INDYCAR’s Bernard Unveils A Series Of Changes
By John Sturbin | Senior Writer
Double-file restarts on ovals will become part of the IZOD IndyCar Series rules package beginning with the 100th running of the Indianapolis 500, one of several competition-related revisions unveiled by the rebranded sanctioning body.
INDYCAR officially has replaced Indy Racing League as name tag of the sanctioning body of the IZOD IndyCar Series, Firestone Indy Lights and Mazda Road to Indy. That rebadging was among several changes announced Tuesday in Indianapolis during a “State of INDYCAR” presentation presided over by Randy Bernard, chief operating officer of INDYCAR.
Double-file restarts on ovals and the restart area moving closer to the start/finish line were among 2011 rules alterations announced by Brian Barnhart, IndyCar Series president of competition and racing operations. On-track changes incorporated in the rulebook followed input from team-owners and drivers, along with communication with fans.
Double-wide restarts will begin with the Centennial Indy 500 on May 29 – first oval race of the season. Briefly, the race director will instruct drivers to line up according to running order on the final caution lap, with the race leader taking the inside position of Row 1.
“We’ve been listening to the fans and made the change for the desire to have the restarts take place closer to the start/finish line,” Barnhart said. “Instead of accelerating as we come through Turns 3 and 4 on the ovals, we’ll be waiting till you approach the start/finish line, waiting till the field is all the way out on the front straightaway.
“On the road and street events, this won’t represent a significant change. This is basically how we currently restart. However, on the ovals…as we come to the one-to-go signal prior to the
restart, the command will be given for the field to line up in double-file formation. We’ll have the cars line up in double-file order with the leader on the inside of the front row and each car behind move into position accordingly.
“This has been an issue for a number of reasons. I think moving the restart point closer to the start/finish line and going to a double-file can be a positive move for our series. This is something the fans clearly want to see. I feel it’s important for us to listen to them.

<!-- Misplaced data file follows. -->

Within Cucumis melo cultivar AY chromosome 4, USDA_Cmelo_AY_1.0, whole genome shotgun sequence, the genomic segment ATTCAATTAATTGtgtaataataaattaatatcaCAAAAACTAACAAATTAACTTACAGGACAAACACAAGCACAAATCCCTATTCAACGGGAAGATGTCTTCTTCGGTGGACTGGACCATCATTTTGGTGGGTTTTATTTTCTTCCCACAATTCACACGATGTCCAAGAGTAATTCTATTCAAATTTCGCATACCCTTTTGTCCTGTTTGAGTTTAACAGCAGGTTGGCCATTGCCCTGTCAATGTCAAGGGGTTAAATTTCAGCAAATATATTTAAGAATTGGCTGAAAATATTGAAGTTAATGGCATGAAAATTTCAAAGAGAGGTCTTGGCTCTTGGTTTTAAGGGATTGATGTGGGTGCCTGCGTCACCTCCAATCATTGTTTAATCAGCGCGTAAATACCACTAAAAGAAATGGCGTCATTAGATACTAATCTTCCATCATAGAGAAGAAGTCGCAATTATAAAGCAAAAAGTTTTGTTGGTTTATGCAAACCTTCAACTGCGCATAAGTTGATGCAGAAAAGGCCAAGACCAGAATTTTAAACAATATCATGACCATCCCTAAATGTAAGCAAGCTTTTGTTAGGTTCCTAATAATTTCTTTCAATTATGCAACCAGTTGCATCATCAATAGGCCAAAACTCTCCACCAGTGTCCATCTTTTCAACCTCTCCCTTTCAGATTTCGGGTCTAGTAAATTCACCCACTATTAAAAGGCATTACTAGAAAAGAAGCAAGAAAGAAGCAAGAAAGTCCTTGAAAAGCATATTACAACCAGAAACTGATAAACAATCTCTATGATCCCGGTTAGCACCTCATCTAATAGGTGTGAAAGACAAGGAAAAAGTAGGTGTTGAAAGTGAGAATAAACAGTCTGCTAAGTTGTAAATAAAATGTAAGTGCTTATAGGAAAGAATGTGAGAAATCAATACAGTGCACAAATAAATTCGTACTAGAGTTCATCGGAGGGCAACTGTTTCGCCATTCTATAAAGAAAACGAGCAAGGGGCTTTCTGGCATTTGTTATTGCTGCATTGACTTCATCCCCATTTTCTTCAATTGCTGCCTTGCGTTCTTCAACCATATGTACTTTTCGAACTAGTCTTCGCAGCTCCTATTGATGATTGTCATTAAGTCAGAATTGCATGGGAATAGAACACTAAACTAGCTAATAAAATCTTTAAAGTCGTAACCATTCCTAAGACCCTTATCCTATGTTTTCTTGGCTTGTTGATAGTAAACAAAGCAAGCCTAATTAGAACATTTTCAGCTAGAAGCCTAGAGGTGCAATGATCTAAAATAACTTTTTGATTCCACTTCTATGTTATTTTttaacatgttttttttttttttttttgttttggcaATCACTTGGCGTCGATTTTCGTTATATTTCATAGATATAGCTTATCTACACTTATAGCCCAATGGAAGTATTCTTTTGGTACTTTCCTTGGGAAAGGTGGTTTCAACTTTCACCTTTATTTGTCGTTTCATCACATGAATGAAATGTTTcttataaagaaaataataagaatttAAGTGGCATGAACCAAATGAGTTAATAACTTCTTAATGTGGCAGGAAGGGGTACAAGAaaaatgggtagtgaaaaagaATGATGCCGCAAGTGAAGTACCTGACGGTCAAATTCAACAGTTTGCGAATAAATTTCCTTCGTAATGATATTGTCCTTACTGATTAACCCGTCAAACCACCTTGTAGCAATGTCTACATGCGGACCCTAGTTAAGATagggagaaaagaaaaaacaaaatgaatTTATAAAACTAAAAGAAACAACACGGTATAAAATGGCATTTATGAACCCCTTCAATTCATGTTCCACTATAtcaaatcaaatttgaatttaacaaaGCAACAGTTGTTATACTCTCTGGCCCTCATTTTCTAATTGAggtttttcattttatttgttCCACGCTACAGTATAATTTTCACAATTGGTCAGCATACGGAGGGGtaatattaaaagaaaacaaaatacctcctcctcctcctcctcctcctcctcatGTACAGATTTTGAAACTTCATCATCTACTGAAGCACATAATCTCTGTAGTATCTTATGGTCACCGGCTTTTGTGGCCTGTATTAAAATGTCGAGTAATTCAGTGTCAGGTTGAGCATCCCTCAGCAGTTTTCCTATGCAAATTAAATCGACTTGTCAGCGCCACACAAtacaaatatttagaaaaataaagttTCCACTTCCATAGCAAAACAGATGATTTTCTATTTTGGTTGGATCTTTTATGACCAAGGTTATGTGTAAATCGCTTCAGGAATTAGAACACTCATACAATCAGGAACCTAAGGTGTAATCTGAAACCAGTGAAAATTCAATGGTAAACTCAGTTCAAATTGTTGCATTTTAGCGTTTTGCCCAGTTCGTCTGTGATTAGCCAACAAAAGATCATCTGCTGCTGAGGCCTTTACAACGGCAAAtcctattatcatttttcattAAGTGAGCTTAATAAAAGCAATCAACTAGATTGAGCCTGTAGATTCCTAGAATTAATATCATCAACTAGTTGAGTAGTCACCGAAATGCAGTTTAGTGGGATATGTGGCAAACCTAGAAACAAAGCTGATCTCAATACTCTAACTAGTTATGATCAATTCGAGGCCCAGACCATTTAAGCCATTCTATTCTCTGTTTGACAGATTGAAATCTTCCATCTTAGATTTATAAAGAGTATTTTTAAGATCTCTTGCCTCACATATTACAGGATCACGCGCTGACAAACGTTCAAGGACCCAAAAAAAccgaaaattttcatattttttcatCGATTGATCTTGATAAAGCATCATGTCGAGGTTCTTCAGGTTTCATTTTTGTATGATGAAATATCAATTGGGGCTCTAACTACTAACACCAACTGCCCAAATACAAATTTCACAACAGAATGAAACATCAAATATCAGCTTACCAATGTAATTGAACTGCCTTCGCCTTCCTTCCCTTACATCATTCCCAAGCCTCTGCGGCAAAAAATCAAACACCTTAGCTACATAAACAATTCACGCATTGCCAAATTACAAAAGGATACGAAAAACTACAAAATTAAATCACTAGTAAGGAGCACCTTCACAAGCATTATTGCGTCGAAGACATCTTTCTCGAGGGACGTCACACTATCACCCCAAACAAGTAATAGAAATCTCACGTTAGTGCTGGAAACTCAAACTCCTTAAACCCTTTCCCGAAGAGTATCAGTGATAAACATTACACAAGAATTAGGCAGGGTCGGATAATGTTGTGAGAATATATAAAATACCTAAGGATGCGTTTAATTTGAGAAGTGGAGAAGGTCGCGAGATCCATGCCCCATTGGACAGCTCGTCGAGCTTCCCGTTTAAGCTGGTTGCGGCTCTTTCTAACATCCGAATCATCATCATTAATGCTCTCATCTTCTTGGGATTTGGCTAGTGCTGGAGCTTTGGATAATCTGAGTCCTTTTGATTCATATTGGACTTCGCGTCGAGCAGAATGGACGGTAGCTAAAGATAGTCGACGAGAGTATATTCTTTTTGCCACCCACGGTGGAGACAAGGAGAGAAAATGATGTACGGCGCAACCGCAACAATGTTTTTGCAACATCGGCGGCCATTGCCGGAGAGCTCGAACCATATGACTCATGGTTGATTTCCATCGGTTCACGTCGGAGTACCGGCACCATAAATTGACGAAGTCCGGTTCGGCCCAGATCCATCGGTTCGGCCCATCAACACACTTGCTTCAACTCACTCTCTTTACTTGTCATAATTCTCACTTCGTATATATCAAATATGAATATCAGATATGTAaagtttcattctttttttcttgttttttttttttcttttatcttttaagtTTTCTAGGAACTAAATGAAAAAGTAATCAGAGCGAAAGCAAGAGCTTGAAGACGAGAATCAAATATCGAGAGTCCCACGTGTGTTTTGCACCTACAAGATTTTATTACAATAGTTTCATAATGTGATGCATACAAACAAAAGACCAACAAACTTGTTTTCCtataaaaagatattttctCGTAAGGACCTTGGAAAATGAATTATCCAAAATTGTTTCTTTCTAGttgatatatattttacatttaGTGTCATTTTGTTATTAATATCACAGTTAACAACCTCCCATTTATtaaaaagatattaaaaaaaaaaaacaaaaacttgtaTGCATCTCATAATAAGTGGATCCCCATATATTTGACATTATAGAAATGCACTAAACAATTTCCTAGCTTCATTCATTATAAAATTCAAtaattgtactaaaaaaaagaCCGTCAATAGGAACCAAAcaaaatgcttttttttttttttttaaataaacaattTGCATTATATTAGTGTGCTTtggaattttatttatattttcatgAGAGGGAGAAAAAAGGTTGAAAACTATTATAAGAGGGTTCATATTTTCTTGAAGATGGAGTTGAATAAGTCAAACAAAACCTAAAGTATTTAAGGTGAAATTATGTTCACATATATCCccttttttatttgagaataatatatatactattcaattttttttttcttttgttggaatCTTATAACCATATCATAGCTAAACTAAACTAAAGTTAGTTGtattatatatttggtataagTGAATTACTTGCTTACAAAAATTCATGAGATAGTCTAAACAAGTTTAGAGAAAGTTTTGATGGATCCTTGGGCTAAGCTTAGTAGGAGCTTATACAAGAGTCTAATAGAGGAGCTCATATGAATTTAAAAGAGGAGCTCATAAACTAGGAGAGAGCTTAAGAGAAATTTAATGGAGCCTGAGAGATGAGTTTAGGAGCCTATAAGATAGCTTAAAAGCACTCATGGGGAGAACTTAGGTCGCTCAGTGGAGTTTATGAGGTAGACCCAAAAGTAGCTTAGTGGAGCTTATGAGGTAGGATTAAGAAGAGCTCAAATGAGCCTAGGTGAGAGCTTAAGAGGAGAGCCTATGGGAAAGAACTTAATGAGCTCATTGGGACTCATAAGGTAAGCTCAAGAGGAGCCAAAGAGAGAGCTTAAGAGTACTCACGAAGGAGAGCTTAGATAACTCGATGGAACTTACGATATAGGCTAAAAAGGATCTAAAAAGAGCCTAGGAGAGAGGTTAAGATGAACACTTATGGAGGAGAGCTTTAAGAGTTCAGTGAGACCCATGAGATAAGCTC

“We’ve always talked about cautions breeding cautions and the risk for accidents on restarts could increase because of being double-file, but that’s something we’ll all have to deal with. It will add value to the entertainment of our show. Obviously, we think these changes will bring improvements to our sport and hopefully add value to our existing fans and attract new ones for all of us as well.”
The rule won’t be applied to road and street events because of their physical characteristics – narrow and quick corners that don’t allow for cars to run side-by-side – plus the build-up of tire tread “marbles” off-line as the race proceeds. However, INDYCAR officials will monitor the racing at each venue to potentially integrate it for future seasons.
“At venues such as Barber (Motorsports Park), you have a right-hander and left-hander
coming up on the start/finish line,” Barnhart said. “You don’t have time to get two-wide. It’s easier to do that coming for the initial start because guys are willing to run off-line because the track is clean. They won’t do that an hour into the race.”
Other competition changes include:
– Pit order for the field will be based upon the qualifying performance from the previous similar venue instead of being based upon entrant point standings. An example: The starting order from the St. Petersburg race will determine the pit box location for the Honda Indy Grand Prix of Alabama at Barber Motorsports Park.
“We were looking for ways to reward drivers for their efforts in qualifying,” Barnhart said. “By changing the pit selection process, it provides some variety so it’s not always the same teams and drivers at pit-out, which can be an advantageous pit location. I think it will be really good to mix things up a bit.”
– The pit-commit line is moving to avoid drivers being caught in “no-man’s land.”
“Pit lane is technically defined by where the speed limit begins and ends,” Barnhart said. “Everything else is racetrack. At a track like Homestead-(Miami Speedway), where the pit entrance is off the backstretch onto the deceleration lane in Turn 3, you could find yourself on that decel lane heading to pit lane and if it went caution you could not stop because you’re not within the pit boundaries – the speed limit zone.
“Now, if you make the decision to leave the racing surface and head to a pit box and a caution comes out while you are within that extended zone you will be able to stop.”
A marker, such as a cone, will identify the start of the zone.
– First session of a race weekend will be 75 minutes, with rookies and cars outside the top 10
on the track for the initial 45 minutes followed by all cars for the duration. As a complementary rule change, an extra set of tires will be made available to those participating in the 45-minute session. At the conclusion of the 75 minutes, the top 10 cars will have to turn in one set and the other cars will have to turn in at least one, if not two if they chose to get the second set (teams will be charged for the second set).
– One set of tires will be allowed for each segment of road and street course qualifying – a maximum of three sets for the first, second and Firestone Fast Six sessions. “It’s their choice whether they use reds or blacks in any of the three segments, but whatever set they bolt on and start the segment with that’s the only set they can use,” Barnhart said.